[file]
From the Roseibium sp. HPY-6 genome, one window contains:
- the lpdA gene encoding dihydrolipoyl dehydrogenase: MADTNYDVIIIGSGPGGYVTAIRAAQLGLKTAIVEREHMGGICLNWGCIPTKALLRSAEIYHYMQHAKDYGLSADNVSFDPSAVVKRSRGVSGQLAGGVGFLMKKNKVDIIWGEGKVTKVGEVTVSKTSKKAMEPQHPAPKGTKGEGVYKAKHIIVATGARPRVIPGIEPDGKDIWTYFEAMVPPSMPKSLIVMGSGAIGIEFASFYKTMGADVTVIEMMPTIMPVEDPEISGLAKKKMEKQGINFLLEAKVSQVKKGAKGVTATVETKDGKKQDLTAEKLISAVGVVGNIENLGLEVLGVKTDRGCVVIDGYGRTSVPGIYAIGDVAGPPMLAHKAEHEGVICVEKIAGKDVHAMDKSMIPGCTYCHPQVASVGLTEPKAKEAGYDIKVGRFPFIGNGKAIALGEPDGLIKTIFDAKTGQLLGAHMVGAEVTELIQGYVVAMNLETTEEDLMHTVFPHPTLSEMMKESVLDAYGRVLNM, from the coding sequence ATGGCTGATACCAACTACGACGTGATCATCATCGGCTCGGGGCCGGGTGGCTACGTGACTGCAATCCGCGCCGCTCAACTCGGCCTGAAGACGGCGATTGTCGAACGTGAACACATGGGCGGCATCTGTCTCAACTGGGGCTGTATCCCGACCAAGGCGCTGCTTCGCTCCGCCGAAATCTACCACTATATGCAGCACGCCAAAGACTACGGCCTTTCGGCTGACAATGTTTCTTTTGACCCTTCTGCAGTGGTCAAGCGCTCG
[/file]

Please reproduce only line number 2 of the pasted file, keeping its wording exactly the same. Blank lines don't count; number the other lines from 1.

- the lpdA gene encoding dihydrolipoyl dehydrogenase: MADTNYDVIIIGSGPGGYVTAIRAAQLGLKTAIVEREHMGGICLNWGCIPTKALLRSAEIYHYMQHAKDYGLSADNVSFDPSAVVKRSRGVSGQLAGGVGFLMKKNKVDIIWGEGKVTKVGEVTVSKTSKKAMEPQHPAPKGTKGEGVYKAKHIIVATGARPRVIPGIEPDGKDIWTYFEAMVPPSMPKSLIVMGSGAIGIEFASFYKTMGADVTVIEMMPTIMPVEDPEISGLAKKKMEKQGINFLLEAKVSQVKKGAKGVTATVETKDGKKQDLTAEKLISAVGVVGNIENLGLEVLGVKTDRGCVVIDGYGRTSVPGIYAIGDVAGPPMLAHKAEHEGVICVEKIAGKDVHAMDKSMIPGCTYCHPQVASVGLTEPKAKEAGYDIKVGRFPFIGNGKAIALGEPDGLIKTIFDAKTGQLLGAHMVGAEVTELIQGYVVAMNLETTEEDLMHTVFPHPTLSEMMKESVLDAYGRVLNM, from the coding sequence ATGGCTGATACCAACTACGACGTGATCATCATCGGCTCGGGGCCGGGTGGCTACGTGACTGCAATCCGCGCCGCTCAACTCGGCCTGAAGACGGCGATTGTCGAACGTGAACACATGGGCGGCATCTGTCTCAACTGGGGCTGTATCCCGACCAAGGCGCTGCTTCGCTCCGCCGAAATCTACCACTATATGCAGCACGCCAAAGACTACGGCCTTTCGGCTGACAATGTTTCTTTTGACCCTTCTGCAGTGGTCAAGCGCTCG